Homegrown: V-8 Speed Beetle packs 300 Detroit horses
Welcome to Homegrown—a new limited series about homebuilt cars and the ingenuity, diligence, and craftsmanship of their visionary creators. Know of a killer Homegrown car that fits the bill? Send us an email at firstname.lastname@example.org with the subject line HOMEGROWN: in all caps. Enjoy, fellow tinkerers! -Eric Weiner
After completing a couple of projects, including a Lamborghini Countach built from a kit, Bryan Ferguson sought a machine capable of astonishing his circle of car enthusiasts. Upon discovering that a Chevy small-block was cheaper than hotting up the flat-four in his ‘72 VW Beetle, his course of action was set: in January 2019, Ferguson began constructing a V-8 “peoples’ car” in his garage.
Growing up Ferguson dreamed of becoming a professional baseball player. Knowing that such hopes seldom pan out, his wise father encouraged him to prepare Plan B. So, Ferguson followed high school with mechanics classes at a vocational school, acquiring skills he’s used ever since.
“Dad was right,” this 60-year-old craftsman confirms. “Once I became a professional mechanic, I never looked back!” Ferguson spent his career working as an automotive technician for the local Post Office. As a service to his community, he is also the current Chairperson of the Board of Police Commissioners for the city of Detroit.
Beetle hot rods are nothing new, but Ferguson’s home-built Bug is especially creative. The standard approach to marrying a V-8 to a Beetle is to erect the concoction atop a Chevy S-10 pickup frame. Knowing he could do better, Ferguson designed his own chassis from scratch. “My perimeter frame made out of 2×2- and 2×4-inch welded steel tubing keeps my engine from poking like an iceberg out of the hood,” he explains. “Casual observers don’t realize what they’re up against at until they discover my V-8 emblem or hear the rock and rumble out the back.”
Ferguson bought a wrecked ’69 Camaro to obtain the 350-cubic-inch V-8 and Turbo Hydra-Matic 350 automatic he needed. That car’s front subframe and control arm suspension integrated neatly with his tubular support structure. A GM 10-bolt rear axle with a 3.73:1 drive ratio was narrowed seven inches and secured with three trailing links and a Panhard rod. The GM recirculating-ball steering gear guiding the front wheels is power-assisted and connected to a tilt-and-telescope Camaro column and Grant flat-bottomed steering wheel. The disc/drum brake system incorporates a Toyota master cylinder and vacuum booster.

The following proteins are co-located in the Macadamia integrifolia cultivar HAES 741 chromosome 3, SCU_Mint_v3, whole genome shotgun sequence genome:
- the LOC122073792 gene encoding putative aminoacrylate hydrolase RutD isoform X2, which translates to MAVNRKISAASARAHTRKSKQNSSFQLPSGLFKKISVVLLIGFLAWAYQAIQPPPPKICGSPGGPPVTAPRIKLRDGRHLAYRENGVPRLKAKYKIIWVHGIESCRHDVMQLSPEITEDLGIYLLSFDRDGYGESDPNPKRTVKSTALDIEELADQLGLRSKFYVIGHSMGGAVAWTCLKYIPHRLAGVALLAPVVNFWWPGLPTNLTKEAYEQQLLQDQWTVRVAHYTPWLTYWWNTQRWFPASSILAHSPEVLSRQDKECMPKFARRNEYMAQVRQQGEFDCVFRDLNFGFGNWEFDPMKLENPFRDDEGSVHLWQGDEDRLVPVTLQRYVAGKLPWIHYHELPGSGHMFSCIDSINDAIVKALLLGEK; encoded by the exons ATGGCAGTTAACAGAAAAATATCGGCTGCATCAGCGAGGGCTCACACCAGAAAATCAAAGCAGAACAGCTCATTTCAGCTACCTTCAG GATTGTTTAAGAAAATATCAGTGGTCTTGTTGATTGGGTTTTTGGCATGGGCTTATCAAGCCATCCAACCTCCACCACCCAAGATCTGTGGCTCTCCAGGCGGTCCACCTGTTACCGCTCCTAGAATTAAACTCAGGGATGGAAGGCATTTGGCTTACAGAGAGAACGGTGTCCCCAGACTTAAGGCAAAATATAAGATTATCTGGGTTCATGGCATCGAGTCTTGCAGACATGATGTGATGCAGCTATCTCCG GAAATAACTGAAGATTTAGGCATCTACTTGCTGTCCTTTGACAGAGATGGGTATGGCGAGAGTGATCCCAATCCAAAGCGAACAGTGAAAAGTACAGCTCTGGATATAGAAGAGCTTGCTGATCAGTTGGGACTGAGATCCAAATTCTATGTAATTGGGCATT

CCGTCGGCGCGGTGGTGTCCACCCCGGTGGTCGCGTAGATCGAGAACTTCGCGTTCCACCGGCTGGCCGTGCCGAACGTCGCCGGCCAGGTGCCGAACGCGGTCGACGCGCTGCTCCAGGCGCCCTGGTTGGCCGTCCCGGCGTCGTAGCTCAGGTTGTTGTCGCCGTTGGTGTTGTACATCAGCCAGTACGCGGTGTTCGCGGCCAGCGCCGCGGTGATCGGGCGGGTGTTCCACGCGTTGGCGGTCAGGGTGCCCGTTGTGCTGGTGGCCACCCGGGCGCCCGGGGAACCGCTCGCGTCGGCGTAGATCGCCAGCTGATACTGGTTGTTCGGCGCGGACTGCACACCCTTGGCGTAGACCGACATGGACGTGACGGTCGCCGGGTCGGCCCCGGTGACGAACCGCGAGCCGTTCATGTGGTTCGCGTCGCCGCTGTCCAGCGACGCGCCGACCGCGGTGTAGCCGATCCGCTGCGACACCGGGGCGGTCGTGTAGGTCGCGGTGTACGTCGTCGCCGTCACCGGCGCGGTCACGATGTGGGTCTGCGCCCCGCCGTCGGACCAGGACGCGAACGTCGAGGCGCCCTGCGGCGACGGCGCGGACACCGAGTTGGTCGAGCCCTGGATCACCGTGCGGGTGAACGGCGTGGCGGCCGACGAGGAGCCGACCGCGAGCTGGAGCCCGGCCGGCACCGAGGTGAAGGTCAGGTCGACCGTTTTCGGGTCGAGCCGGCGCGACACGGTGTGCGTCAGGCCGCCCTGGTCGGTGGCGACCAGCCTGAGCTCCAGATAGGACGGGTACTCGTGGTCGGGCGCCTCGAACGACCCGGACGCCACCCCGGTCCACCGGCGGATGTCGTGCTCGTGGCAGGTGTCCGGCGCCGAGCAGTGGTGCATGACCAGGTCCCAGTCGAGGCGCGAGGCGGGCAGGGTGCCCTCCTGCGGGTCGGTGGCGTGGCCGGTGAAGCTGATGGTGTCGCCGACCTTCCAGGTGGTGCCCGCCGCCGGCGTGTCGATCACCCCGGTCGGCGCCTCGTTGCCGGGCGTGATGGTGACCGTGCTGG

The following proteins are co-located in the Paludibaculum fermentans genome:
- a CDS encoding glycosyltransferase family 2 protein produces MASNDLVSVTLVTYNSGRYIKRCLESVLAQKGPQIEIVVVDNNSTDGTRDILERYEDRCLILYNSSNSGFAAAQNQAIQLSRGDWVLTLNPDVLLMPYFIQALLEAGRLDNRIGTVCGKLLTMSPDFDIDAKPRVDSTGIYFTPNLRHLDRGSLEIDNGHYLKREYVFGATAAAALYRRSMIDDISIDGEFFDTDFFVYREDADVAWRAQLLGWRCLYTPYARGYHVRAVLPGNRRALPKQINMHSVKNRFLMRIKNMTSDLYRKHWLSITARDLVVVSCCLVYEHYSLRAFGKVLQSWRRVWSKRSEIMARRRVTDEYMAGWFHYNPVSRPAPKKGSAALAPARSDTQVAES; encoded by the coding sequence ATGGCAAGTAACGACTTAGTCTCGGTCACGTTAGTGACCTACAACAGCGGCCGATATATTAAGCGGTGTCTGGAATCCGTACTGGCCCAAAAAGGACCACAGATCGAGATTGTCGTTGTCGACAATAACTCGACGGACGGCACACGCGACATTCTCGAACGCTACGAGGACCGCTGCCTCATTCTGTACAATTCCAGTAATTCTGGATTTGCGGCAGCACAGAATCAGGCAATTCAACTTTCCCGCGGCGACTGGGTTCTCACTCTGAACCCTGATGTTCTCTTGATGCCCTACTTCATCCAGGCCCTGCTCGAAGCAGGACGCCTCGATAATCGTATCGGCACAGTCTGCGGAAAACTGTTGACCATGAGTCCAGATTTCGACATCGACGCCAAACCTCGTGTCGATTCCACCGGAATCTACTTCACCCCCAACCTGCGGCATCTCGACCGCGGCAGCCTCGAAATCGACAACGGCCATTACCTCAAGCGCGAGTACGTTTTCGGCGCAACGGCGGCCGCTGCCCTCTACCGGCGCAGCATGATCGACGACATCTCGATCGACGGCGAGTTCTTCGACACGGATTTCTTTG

Centerline aluminum wheels carry Continental Pro Contact radials in front (size 155/60R-15) and Firestone Firehawk Indy gumballs in back (size 295/50R-15). Ferguson constructed a 3-inch exhaust system out of stainless steel.
For the bodywork, Ferguson bought his Beetle years ago in running condition. If the standard VW resembles an undersized running back, his 4-inch windshield chop with stock height rear roof pillars yield the look of a hunkered offensive lineman. The wide fenders and adjoining sills are fiberglass moldings. Modern-era BMW kidney grilles, along with a lower opening, feed air to the radiator and transmission fluid cooler. The sparkling headlamps are LED units designed for use in Jeeps while the teardrop taillamps are trailer components.
Ferguson sprayed the black urethane exterior finish at 4:00 a.m., when it was cold, to keep the insects in his garage paint booth at bay.
This master scrounger equipped his cockpit with buckets from a VW GTI, an aftermarket dash panel, and a homemade center console. Ferguson stitched the fresh upholstery, including a few red threads, to accent the black interior theme. The custom windshield and side glass are about the only components Ferguson didn’t construct personally in his garage. Start to finish, he needed just under a year to get his V-8 Beetle running. At the 2020 Detroit Autorama, Ferguson earned a first place trophy in the radical customs class.
The result is something that would definitely lift Dr. Porsche’s eyebrow a notch or two: 300 horsepower combined with an 1850-pound curb weight. “Wheelspin is never a concern,” Ferguson notes. “When I nail the throttle, the sticky rear tires are so nicely loaded they leap my car smartly into the next block.”
Behind many a sports car sorcerer you’ll find a patient spouse. Ferguson’s wife imposed only one rule. No work after 10 p.m. or on Sundays. Now that it’s done, she forbids the sale of this particular project: “Considering everything he built in our garage over the years, this VW V-8 impresses me the most.”
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